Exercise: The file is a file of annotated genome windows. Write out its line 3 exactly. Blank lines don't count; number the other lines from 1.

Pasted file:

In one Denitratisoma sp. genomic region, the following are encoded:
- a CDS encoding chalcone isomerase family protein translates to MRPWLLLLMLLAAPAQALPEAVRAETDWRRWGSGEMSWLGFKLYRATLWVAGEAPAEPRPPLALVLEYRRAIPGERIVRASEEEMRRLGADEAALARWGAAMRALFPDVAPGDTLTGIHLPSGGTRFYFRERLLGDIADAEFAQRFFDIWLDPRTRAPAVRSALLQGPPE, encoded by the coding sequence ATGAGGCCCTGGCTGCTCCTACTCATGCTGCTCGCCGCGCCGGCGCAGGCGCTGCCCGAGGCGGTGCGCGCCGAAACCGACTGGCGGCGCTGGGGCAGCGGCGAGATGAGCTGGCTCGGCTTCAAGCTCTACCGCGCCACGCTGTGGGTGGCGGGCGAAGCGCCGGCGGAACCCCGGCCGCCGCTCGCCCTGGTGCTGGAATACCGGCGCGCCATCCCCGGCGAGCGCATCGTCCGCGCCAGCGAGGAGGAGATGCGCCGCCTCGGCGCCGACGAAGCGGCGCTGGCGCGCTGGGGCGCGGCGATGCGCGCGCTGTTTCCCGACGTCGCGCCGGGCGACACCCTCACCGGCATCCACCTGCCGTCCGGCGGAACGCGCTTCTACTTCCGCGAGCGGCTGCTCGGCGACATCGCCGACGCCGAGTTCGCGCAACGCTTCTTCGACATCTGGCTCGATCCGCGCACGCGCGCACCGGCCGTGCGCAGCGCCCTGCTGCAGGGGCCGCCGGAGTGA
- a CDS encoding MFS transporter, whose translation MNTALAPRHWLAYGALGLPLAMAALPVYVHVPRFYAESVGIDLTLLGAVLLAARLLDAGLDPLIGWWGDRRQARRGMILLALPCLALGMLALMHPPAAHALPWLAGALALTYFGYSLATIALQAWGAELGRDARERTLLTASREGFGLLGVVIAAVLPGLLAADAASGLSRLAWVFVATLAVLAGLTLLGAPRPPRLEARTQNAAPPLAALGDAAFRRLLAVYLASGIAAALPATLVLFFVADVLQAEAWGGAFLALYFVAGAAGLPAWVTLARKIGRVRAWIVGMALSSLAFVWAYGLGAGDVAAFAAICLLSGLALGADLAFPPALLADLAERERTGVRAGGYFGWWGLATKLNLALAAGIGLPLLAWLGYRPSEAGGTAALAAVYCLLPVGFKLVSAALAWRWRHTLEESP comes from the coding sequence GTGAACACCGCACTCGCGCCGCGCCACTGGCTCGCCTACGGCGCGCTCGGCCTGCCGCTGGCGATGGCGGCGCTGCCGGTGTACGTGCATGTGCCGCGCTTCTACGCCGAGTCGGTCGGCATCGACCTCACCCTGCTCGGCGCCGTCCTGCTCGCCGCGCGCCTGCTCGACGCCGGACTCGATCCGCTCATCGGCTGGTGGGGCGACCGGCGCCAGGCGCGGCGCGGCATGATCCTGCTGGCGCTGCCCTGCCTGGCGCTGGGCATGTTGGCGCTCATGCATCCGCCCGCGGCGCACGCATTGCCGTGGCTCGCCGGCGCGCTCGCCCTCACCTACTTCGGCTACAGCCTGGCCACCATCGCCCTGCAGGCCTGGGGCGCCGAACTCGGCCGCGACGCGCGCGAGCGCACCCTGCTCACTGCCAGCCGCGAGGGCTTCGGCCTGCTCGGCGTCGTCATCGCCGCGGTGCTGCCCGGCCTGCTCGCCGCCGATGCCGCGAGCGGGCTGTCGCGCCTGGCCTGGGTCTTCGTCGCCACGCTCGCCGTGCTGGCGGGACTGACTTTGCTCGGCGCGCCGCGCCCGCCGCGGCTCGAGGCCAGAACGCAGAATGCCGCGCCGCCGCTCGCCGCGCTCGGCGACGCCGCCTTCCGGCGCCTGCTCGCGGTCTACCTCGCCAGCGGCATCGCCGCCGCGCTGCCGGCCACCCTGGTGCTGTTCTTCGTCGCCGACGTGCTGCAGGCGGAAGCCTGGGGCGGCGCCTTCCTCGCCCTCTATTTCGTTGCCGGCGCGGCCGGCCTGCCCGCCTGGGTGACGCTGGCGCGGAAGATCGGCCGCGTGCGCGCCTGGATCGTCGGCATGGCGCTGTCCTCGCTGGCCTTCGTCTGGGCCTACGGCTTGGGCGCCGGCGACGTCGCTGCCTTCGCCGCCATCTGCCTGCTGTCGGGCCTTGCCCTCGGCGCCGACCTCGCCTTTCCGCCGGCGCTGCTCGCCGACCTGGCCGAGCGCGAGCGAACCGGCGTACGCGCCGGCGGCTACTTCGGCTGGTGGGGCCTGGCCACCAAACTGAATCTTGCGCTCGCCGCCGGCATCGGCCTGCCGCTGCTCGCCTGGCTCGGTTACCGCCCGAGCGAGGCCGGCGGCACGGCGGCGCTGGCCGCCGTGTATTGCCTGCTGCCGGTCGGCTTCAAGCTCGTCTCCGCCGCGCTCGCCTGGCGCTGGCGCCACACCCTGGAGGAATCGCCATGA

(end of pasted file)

- a CDS encoding MFS transporter, whose translation MNTALAPRHWLAYGALGLPLAMAALPVYVHVPRFYAESVGIDLTLLGAVLLAARLLDAGLDPLIGWWGDRRQARRGMILLALPCLALGMLALMHPPAAHALPWLAGALALTYFGYSLATIALQAWGAELGRDARERTLLTASREGFGLLGVVIAAVLPGLLAADAASGLSRLAWVFVATLAVLAGLTLLGAPRPPRLEARTQNAAPPLAALGDAAFRRLLAVYLASGIAAALPATLVLFFVADVLQAEAWGGAFLALYFVAGAAGLPAWVTLARKIGRVRAWIVGMALSSLAFVWAYGLGAGDVAAFAAICLLSGLALGADLAFPPALLADLAERERTGVRAGGYFGWWGLATKLNLALAAGIGLPLLAWLGYRPSEAGGTAALAAVYCLLPVGFKLVSAALAWRWRHTLEESP comes from the coding sequence GTGAACACCGCACTCGCGCCGCGCCACTGGCTCGCCTACGGCGCGCTCGGCCTGCCGCTGGCGATGGCGGCGCTGCCGGTGTACGTGCATGTGCCGCGCTTCTACGCCGAGTCGGTCGGCATCGACCTCACCCTGCTCGGCGCCGTCCTGCTCGCCGCGCGCCTGCTCGACGCCGGACTCGATCCGCTCATCGGCTGGTGGGGCGACCGGCGCCAGGCGCGGCGCGGCATGATCCTGCTGGCGCTGCCCTGCCTGGCGCTGGGCATGTTGGCGCTCATGCATCCGCCCGCGGCGCACGCATTGCCGTGGCTCGCCGGCGCGCTCGCCCTCACCTACTTCGGCTACAGCCTGGCCACCATCGCCCTGCAGGCCTGGGGCGCCGAACTCGGCCGCGACGCGCGCGAGCGCACCCTGCTCACTGCCAGCCGCGAGGGCTTCGGCCTGCTCGGCGTCGTCATCGCCGCGGTGCTGCCCGGCCTGCTCGCCGCCGATGCCGCGAGCGGGCTGTCGCGCCTGGCCTGGGTCTTCGTCGCCACGCTCGCCGTGCTGGCGGGACTGACTTTGCTCGGCGCGCCGCGCCCGCCGCGGCTCGAGGCCAGAACGCAGAATGCCGCGCCGCCGCTCGCCGCGCTCGGCGACGCCGCCTTCCGGCGCCTGCTCGCGGTCTACCTCGCCAGCGGCATCGCCGCCGCGCTGCCGGCCACCCTGGTGCTGTTCTTCGTCGCCGACGTGCTGCAGGCGGAAGCCTGGGGCGGCGCCTTCCTCGCCCTCTATTTCGTTGCCGGCGCGGCCGGCCTGCCCGCCTGGGTGACGCTGGCGCGGAAGATCGGCCGCGTGCGCGCCTGGATCGTCGGCATGGCGCTGTCCTCGCTGGCCTTCGTCTGGGCCTACGGCTTGGGCGCCGGCGACGTCGCTGCCTTCGCCGCCATCTGCCTGCTGTCGGGCCTTGCCCTCGGCGCCGACCTCGCCTTTCCGCCGGCGCTGCTCGCCGACCTGGCCGAGCGCGAGCGAACCGGCGTACGCGCCGGCGGCTACTTCGGCTGGTGGGGCCTGGCCACCAAACTGAATCTTGCGCTCGCCGCCGGCATCGGCCTGCCGCTGCTCGCCTGGCTCGGTTACCGCCCGAGCGAGGCCGGCGGCACGGCGGCGCTGGCCGCCGTGTATTGCCTGCTGCCGGTCGGCTTCAAGCTCGTCTCCGCCGCGCTCGCCTGGCGCTGGCGCCACACCCTGGAGGAATCGCCATGA